Introspection

We’ve all gone through that phase when people, friends or family, have a change of attitude towards you. Most often we tend to say “it is not my problem!”. S/he has a problem and hence the change in behaviour. When it is the other way around, we may tend to withdraw, switch off, keep telling ourselves if only they would be more like this or less like that, we would be happy. 

The saying, ‘a leopard doesn’t change its spots,’ springs to mind, and we aren’t sure if we should let go or hang onto the relationship in the hope things will get better with time.

It’s worth recognizing we often put off telling people we find their behavior damaging until we are desperate for them to change. By then, they have acted in ways we find hard to cope with many times.

We may not speak up until the relationship is at breaking-point because we feel helpless and want circumstances to get better by themselves. Maybe, we fear the repercussions of requesting change too. Might the individual get angry? Reject us? Confirm our deepest fear that we aren’t valuable?

People might refuse to change because they don’t want to look at their behavior. They’ve spent years, perhaps a lifetime, avoiding unearthing difficult personality traits, and facing up to them is hard. And getting through to them is even harder.

So what do we do?

First, we must look at the evidence to see whether the change we want is likely. Next, we can consider if we really want to stay in the relationship as it is rather than rely on it getting better.

Remaining with someone when it hurts suggests we don’t have healthy boundaries, and we might be repeating an old habit where we wait for someone to treat us well, but they never do.

Although people sometimes change, they do so in their own good time, when they are ready. Most notably, you can’t force anyone to change or hurry the process. The best you can do is look at circumstances realistically, and base your decision whether to stay on the evidence in front of you.


Here is a story about a king who wants answers to three of his questions and therefore sends out his messengers throughout his kingdom, promising a large sum of money to anyone who would answer them. Many wise men come and answer differently. But their answers are not up to the standards. So, he decides to pay a visit to a hermit in his kingdom. Dressed up as an ordinary man, the king goes to the hermit’s hut, greets him and asks him those three questions-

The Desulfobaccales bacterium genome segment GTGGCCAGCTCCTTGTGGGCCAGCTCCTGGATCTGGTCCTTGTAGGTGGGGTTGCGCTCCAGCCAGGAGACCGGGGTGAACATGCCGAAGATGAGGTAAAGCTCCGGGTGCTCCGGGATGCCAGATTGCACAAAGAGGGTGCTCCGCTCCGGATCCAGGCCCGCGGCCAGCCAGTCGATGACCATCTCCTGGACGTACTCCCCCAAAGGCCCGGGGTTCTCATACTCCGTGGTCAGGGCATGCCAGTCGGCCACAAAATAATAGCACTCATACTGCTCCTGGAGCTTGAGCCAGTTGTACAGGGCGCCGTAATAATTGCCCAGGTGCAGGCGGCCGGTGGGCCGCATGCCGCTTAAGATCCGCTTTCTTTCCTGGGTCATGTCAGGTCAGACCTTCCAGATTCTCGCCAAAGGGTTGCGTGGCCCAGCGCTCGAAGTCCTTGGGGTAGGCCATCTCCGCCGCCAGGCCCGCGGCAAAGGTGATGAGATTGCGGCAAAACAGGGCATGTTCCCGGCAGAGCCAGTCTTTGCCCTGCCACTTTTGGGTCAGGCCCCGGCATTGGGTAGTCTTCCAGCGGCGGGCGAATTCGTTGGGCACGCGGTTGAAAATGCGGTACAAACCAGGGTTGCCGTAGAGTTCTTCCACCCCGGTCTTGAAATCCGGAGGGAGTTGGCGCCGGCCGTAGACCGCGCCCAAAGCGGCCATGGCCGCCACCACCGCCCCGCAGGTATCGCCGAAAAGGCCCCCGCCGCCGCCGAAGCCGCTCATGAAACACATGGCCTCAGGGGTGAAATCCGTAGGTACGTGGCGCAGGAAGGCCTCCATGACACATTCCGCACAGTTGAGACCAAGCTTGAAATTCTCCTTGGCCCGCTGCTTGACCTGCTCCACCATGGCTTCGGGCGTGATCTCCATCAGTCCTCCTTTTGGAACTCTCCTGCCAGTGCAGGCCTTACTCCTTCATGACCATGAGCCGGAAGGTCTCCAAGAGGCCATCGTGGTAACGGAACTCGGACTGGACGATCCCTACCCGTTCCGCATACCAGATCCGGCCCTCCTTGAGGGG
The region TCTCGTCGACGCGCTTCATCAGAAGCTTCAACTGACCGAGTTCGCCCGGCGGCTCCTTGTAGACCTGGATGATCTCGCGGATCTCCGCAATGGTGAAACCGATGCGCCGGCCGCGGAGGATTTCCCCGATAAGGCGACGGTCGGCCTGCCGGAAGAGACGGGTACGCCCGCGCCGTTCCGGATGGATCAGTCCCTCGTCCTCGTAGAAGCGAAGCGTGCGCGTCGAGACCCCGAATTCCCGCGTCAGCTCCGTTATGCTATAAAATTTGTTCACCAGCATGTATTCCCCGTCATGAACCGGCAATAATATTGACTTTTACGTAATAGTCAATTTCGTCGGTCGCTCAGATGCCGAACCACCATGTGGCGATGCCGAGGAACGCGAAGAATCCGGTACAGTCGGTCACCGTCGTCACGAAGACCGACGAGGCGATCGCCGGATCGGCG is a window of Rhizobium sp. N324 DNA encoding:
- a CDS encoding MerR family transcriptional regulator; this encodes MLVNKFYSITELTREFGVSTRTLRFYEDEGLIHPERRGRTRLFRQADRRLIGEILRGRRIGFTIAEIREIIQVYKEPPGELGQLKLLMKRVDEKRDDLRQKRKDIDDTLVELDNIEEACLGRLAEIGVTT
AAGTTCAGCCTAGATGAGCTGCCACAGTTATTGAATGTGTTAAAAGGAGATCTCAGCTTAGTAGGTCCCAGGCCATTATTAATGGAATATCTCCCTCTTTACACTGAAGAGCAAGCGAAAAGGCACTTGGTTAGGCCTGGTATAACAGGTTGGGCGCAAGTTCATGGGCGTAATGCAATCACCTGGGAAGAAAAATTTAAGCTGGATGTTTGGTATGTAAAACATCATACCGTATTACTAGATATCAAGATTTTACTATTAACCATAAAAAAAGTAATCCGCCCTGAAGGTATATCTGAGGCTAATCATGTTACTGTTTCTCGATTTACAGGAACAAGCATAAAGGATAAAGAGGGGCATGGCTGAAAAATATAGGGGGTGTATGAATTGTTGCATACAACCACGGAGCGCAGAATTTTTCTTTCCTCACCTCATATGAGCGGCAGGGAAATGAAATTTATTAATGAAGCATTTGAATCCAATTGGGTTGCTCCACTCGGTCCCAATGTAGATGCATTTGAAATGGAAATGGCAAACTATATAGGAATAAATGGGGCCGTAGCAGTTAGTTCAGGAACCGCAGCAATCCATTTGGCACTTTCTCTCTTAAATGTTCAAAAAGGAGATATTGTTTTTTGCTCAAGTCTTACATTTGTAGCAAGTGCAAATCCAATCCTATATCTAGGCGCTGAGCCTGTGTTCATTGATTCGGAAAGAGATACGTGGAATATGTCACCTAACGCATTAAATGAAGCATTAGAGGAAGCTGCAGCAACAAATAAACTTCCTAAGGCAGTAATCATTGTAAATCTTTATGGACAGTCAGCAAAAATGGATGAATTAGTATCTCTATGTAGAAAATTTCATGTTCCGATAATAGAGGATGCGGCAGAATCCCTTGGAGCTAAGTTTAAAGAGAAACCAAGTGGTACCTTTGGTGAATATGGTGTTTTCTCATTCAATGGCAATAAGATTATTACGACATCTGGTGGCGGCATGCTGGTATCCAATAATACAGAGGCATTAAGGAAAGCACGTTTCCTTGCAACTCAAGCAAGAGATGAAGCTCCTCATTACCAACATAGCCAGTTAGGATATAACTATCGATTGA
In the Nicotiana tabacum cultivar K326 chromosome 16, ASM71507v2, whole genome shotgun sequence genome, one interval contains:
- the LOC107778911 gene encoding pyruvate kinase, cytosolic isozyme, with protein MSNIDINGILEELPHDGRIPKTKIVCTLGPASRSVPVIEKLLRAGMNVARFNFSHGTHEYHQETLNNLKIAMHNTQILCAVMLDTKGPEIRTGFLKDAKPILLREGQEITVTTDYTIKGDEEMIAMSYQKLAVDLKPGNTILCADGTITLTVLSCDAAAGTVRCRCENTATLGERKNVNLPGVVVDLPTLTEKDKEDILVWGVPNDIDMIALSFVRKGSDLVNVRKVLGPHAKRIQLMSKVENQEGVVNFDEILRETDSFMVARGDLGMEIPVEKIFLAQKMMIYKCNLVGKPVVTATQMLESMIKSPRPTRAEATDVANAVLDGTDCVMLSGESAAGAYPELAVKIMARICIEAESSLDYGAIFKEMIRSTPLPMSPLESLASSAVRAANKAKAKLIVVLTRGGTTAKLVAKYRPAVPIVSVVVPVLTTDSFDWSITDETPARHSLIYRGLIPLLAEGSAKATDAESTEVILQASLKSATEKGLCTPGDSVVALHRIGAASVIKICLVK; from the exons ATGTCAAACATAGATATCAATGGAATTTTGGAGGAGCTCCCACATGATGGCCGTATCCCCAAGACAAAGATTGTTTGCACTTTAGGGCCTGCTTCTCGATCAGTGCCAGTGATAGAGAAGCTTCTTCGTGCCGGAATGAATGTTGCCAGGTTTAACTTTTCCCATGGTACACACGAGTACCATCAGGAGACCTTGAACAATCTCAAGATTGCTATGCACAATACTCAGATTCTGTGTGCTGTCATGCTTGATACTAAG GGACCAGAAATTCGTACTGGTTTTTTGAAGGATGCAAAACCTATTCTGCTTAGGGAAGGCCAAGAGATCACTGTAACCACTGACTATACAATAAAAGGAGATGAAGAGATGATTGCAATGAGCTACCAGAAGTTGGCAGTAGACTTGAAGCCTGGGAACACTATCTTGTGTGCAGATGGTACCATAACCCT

Everyone thinks of changing the world, but no one thinks of changing himself.

  1. How can I learn to do the right thing at the right time?
  2. Who are the people I need the most?
  3. And what affairs are the most important?

Then, a series of things happen and finally when the king is about to leave, the hermit demonstrates his answers to those three questions in reference to the events that happen at his place.  The hermit’s reply to the three questions are:
“Remember, there is only one time that is important and that time is ‘Now’. It is the most important time because it is the only time we have any power to act.
The most necessary person is the person you are with at a particular moment, for no one knows what will happen in the future and whether we will meet anyone else.

The most important business is to do that person good, because we
were sent into this world for that purpose alone.”


When I recall the hermit’s answers, they leave me musing! I was overwhelmed, thinking about how since childhood we have been taught the way of living, still throughout our lives we keep wandering in search of those answers!

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